Five years ago this week, the Tigers sent a young, often frustrating righthander to the mound in the fourth game of the American League Division Series.

With a win, no sure thing with the unpredictable starter, the Tigers would eliminate the Yankees and move on to the American League Championship Series against the Oakland A’s.

Twenty-three-year-old Jeremy Bonderman was the Tigers’ starter that chilly Saturday afternoon and he faced righty Jaret Wright, who’d gone 11-7 witha 4.49 ERA in 30 appearances (27 starts) for New York.

Tigers fans didn’t want to seem overconfident, but compared to the Yankee starters in the series’ first three games (Chien-Ming Wang, Mike Mussina and Randy Johnson) Wright seemed like a notch above batting-practice quality.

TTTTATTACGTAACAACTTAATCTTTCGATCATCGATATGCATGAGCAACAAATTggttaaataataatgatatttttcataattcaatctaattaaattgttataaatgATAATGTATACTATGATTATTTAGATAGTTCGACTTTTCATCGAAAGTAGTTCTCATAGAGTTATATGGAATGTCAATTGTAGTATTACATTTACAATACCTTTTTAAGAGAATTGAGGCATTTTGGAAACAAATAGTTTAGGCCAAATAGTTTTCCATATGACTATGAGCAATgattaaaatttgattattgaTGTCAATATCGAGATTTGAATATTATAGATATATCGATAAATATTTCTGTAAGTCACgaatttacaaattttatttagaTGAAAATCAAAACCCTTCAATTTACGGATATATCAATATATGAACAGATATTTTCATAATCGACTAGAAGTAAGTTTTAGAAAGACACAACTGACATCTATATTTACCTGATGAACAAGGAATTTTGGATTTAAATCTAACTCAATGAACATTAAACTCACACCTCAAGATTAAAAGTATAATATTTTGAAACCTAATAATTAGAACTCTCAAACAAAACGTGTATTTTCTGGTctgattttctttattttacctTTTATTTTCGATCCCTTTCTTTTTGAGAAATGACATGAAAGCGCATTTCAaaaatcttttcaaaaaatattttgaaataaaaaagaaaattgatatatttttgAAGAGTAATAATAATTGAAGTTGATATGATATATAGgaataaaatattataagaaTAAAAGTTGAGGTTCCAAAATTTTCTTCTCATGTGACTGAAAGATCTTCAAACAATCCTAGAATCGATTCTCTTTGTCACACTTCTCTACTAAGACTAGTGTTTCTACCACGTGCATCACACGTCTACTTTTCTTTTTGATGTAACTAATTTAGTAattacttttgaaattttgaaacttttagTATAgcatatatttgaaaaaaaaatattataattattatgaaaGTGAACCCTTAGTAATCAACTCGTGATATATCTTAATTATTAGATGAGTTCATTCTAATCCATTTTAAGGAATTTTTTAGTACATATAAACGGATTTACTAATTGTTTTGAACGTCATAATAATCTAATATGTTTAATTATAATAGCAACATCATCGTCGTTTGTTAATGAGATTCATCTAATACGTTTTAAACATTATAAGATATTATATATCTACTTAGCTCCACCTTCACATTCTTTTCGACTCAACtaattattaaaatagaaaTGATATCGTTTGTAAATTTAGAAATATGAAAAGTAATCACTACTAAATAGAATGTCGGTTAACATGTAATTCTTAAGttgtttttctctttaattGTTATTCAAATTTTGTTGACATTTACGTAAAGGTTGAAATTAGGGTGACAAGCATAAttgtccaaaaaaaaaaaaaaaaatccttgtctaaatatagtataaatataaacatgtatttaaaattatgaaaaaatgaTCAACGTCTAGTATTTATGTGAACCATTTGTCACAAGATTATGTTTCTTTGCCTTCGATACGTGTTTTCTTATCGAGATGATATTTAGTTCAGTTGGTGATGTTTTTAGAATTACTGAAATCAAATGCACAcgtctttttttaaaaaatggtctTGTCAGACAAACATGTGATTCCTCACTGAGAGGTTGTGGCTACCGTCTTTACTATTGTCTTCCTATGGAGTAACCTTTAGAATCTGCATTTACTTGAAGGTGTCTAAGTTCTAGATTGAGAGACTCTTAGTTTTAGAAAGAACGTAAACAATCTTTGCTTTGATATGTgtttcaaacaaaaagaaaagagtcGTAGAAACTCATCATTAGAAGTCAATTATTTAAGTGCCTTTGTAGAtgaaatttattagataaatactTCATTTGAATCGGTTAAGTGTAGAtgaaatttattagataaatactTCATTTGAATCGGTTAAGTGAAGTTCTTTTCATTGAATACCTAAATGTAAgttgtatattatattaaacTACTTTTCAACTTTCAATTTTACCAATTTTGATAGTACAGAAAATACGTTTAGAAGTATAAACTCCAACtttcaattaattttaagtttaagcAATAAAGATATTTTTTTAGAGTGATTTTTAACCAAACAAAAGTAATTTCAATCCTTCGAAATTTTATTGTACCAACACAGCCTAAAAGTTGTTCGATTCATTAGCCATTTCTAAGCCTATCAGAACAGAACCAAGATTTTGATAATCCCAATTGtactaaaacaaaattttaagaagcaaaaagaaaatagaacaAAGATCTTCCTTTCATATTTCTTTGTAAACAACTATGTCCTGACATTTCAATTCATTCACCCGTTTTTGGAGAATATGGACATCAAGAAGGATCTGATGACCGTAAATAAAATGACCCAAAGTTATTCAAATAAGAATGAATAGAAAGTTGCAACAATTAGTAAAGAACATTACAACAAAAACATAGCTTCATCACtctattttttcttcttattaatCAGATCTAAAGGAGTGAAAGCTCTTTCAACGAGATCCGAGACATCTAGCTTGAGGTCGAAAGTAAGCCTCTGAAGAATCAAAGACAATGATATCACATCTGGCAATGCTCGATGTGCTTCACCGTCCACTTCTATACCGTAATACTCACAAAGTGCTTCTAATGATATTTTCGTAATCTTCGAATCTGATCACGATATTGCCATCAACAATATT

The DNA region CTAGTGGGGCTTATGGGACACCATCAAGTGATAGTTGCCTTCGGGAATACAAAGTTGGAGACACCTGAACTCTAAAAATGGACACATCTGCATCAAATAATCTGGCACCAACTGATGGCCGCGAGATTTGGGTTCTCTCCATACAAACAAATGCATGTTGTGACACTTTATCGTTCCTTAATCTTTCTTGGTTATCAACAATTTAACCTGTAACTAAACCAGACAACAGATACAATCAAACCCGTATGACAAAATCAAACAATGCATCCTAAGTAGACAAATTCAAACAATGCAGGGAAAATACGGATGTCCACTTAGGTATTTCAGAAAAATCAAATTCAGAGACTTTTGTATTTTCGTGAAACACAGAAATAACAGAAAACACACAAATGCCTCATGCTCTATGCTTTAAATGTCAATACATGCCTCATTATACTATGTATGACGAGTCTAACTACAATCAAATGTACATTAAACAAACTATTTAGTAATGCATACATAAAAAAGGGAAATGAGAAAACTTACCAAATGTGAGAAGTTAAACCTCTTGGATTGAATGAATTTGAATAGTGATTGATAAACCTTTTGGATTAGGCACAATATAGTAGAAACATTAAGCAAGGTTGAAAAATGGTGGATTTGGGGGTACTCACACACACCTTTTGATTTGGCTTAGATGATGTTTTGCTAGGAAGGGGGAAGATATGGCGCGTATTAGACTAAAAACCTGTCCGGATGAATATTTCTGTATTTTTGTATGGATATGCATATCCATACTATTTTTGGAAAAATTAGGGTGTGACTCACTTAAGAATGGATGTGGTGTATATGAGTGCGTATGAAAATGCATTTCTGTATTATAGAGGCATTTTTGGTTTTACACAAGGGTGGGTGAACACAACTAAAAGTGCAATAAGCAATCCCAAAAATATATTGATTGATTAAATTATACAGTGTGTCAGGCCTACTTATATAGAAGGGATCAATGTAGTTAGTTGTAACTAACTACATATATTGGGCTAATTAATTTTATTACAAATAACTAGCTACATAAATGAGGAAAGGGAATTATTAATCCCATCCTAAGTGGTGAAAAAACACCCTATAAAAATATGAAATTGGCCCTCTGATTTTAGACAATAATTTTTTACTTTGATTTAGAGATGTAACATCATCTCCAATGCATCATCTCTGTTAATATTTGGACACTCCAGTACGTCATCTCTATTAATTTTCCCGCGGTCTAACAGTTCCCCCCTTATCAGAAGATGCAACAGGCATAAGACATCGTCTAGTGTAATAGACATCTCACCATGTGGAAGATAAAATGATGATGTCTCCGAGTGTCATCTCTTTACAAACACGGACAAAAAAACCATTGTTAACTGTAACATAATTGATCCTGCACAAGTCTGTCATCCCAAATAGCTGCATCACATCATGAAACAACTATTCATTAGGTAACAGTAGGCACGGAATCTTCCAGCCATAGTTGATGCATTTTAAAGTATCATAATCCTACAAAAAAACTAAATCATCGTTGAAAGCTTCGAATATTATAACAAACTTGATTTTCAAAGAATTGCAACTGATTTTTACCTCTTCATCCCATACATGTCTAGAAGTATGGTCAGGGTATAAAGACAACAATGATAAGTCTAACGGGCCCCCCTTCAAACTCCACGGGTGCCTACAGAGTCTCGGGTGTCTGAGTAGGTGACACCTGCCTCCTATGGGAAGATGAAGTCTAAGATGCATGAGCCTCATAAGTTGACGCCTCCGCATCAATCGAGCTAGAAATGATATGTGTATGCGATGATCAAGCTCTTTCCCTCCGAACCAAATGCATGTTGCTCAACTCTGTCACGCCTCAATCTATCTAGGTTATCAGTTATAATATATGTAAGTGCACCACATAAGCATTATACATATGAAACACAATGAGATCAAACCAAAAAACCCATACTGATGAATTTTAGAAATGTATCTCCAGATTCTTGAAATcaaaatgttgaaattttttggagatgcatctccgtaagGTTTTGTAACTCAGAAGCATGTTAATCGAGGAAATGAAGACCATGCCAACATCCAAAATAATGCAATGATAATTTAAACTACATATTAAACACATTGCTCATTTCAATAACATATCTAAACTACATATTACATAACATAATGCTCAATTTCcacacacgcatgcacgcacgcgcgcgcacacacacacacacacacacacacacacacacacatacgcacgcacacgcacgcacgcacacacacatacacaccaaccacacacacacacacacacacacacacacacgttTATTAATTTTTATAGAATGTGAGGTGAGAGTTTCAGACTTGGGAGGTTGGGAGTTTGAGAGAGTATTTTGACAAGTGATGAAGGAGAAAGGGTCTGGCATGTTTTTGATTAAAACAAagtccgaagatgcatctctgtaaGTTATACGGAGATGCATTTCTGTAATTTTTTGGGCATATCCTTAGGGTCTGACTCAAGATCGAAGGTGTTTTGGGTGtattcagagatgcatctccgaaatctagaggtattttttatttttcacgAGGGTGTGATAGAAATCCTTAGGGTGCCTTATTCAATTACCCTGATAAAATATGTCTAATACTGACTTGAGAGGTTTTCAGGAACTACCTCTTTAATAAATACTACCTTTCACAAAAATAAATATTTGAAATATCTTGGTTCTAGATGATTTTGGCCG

That day, the Tigers staked Bonderman to a 3-0, second-inning lead on home runs by Magglio Ordonez and Craig Monroe. They tacked on five more runs by the end of the sixth. (Detroit chased Wright with two outs in the third after he’d surrendered four runs on five hits.) The late Cory
Lidle
allowed three runs in his inning-and-a-third of work.

But at the start of the day, all eyes were on Bonderman. Could he handle the big stage, an elimination game against a New York lineup that Jim Leyland dubbed “Murderer’s Row and then Cano” and prevent a trip back to the Bronx for a decisive Game 5?

Could he ever.

Continue reading

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Post-Game Reading: Game 2 Edition

  • Magglio Ordonez went three-for-three in Game 2, but he almost retired at midseason.

  • Interesting scoop here from Danny Knobler on Dave Dombrowksi’s dogged pursuit of Doug Fister. Teaser: “Over a three-week period, we called [the Mariners] a couple of times a day. Sometimes three times.”

  • Ian O’Connor says that Yankees’ Game 4 starter A.J. Burnett should strike fear in New York fans, not the Tigers lineup: